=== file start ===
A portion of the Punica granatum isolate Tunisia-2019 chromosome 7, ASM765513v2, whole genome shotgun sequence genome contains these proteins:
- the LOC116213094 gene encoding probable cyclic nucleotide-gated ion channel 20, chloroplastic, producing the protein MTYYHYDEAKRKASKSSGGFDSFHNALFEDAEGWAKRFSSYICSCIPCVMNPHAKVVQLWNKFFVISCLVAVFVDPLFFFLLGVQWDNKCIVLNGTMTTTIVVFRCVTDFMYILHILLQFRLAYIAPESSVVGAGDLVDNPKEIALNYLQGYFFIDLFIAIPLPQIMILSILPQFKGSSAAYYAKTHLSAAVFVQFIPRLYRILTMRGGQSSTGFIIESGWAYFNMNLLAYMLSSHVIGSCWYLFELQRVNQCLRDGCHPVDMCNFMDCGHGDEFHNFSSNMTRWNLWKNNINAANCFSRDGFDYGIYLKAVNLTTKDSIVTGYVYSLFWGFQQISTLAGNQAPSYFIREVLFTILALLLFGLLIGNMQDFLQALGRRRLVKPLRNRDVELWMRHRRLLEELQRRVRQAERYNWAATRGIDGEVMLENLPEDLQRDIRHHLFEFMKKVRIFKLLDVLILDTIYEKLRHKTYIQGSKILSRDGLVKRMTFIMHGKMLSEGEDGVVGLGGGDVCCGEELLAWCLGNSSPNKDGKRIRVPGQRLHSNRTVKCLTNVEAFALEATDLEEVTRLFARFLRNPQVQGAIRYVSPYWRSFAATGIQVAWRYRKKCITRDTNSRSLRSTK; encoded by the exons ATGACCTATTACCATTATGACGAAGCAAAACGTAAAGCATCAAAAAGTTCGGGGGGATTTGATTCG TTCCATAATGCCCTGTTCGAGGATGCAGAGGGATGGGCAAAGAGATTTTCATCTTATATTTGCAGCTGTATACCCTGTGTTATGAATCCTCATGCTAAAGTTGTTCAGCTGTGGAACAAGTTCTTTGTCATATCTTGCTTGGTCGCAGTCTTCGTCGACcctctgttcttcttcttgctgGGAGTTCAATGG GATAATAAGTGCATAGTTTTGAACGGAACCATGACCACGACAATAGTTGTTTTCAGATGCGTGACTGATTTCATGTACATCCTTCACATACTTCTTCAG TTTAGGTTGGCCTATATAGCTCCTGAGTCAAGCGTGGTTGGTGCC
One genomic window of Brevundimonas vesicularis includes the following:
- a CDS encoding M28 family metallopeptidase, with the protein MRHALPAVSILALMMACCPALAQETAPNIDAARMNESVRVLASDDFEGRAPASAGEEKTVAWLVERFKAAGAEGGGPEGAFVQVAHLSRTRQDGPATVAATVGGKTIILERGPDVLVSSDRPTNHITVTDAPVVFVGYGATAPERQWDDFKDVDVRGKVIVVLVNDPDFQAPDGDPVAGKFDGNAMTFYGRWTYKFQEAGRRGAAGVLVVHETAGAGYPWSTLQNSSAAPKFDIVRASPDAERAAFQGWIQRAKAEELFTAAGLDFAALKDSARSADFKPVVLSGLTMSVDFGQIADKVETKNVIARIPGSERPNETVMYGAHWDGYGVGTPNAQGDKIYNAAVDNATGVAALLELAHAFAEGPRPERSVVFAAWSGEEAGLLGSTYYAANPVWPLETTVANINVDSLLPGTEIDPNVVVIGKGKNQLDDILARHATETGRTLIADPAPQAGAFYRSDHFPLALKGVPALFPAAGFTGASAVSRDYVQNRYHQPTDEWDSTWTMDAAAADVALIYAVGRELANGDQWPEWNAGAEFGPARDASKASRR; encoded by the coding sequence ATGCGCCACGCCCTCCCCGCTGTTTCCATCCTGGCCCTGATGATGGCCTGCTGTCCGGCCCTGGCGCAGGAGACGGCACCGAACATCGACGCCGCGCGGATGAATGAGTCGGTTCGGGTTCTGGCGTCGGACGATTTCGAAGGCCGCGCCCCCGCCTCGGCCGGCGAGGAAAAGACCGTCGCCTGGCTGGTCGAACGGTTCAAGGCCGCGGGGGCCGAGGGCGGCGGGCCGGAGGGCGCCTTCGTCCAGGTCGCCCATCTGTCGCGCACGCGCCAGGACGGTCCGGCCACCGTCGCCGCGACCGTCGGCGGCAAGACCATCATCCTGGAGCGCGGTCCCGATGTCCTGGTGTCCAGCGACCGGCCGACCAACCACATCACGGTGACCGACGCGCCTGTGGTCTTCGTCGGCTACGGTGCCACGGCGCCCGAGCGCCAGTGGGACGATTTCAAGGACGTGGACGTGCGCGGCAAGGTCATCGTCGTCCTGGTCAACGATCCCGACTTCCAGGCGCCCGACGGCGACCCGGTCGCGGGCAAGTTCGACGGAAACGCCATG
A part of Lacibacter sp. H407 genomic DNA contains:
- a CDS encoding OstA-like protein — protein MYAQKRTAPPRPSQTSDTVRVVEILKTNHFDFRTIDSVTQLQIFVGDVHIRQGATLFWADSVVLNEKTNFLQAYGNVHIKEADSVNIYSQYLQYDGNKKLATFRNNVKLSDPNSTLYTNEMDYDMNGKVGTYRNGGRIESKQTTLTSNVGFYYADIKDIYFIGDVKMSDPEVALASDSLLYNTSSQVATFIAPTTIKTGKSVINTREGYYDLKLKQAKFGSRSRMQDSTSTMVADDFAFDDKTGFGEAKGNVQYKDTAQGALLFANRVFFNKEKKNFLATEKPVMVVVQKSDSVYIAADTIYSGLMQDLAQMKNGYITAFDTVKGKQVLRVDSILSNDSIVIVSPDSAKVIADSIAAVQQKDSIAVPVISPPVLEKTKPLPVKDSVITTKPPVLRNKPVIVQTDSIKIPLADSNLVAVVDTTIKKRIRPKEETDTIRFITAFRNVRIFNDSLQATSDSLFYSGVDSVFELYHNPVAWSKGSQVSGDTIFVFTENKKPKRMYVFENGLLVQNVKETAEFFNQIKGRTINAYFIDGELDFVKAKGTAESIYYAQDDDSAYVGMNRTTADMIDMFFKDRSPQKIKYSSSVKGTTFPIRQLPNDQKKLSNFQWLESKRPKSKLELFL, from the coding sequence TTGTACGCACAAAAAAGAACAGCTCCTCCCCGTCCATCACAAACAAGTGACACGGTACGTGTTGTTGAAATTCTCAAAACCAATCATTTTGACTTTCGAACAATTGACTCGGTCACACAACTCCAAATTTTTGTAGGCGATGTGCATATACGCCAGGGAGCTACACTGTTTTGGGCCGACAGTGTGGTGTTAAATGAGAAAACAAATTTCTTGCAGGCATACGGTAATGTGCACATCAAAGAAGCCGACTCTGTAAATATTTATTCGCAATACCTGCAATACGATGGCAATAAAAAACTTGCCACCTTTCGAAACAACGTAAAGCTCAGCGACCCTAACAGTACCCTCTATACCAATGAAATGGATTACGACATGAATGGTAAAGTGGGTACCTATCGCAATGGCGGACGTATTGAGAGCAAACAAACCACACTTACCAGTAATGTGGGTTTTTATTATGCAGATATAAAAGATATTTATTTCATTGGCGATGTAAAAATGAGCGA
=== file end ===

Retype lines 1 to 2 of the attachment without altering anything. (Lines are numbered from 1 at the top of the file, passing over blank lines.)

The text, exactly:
A portion of the Punica granatum isolate Tunisia-2019 chromosome 7, ASM765513v2, whole genome shotgun sequence genome contains these proteins:
- the LOC116213094 gene encoding probable cyclic nucleotide-gated ion channel 20, chloroplastic, producing the protein MTYYHYDEAKRKASKSSGGFDSFHNALFEDAEGWAKRFSSYICSCIPCVMNPHAKVVQLWNKFFVISCLVAVFVDPLFFFLLGVQWDNKCIVLNGTMTTTIVVFRCVTDFMYILHILLQFRLAYIAPESSVVGAGDLVDNPKEIALNYLQGYFFIDLFIAIPLPQIMILSILPQFKGSSAAYYAKTHLSAAVFVQFIPRLYRILTMRGGQSSTGFIIESGWAYFNMNLLAYMLSSHVIGSCWYLFELQRVNQCLRDGCHPVDMCNFMDCGHGDEFHNFSSNMTRWNLWKNNINAANCFSRDGFDYGIYLKAVNLTTKDSIVTGYVYSLFWGFQQISTLAGNQAPSYFIREVLFTILALLLFGLLIGNMQDFLQALGRRRLVKPLRNRDVELWMRHRRLLEELQRRVRQAERYNWAATRGIDGEVMLENLPEDLQRDIRHHLFEFMKKVRIFKLLDVLILDTIYEKLRHKTYIQGSKILSRDGLVKRMTFIMHGKMLSEGEDGVVGLGGGDVCCGEELLAWCLGNSSPNKDGKRIRVPGQRLHSNRTVKCLTNVEAFALEATDLEEVTRLFARFLRNPQVQGAIRYVSPYWRSFAATGIQVAWRYRKKCITRDTNSRSLRSTK; encoded by the exons ATGACCTATTACCATTATGACGAAGCAAAACGTAAAGCATCAAAAAGTTCGGGGGGATTTGATTCG TTCCATAATGCCCTGTTCGAGGATGCAGAGGGATGGGCAAAGAGATTTTCATCTTATATTTGCAGCTGTATACCCTGTGTTATGAATCCTCATGCTAAAGTTGTTCAGCTGTGGAACAAGTTCTTTGTCATATCTTGCTTGGTCGCAGTCTTCGTCGACcctctgttcttcttcttgctgGGAGTTCAATGG GATAATAAGTGCATAGTTTTGAACGGAACCATGACCACGACAATAGTTGTTTTCAGATGCGTGACTGATTTCATGTACATCCTTCACATACTTCTTCAG TTTAGGTTGGCCTATATAGCTCCTGAGTCAAGCGTGGTTGGTGCC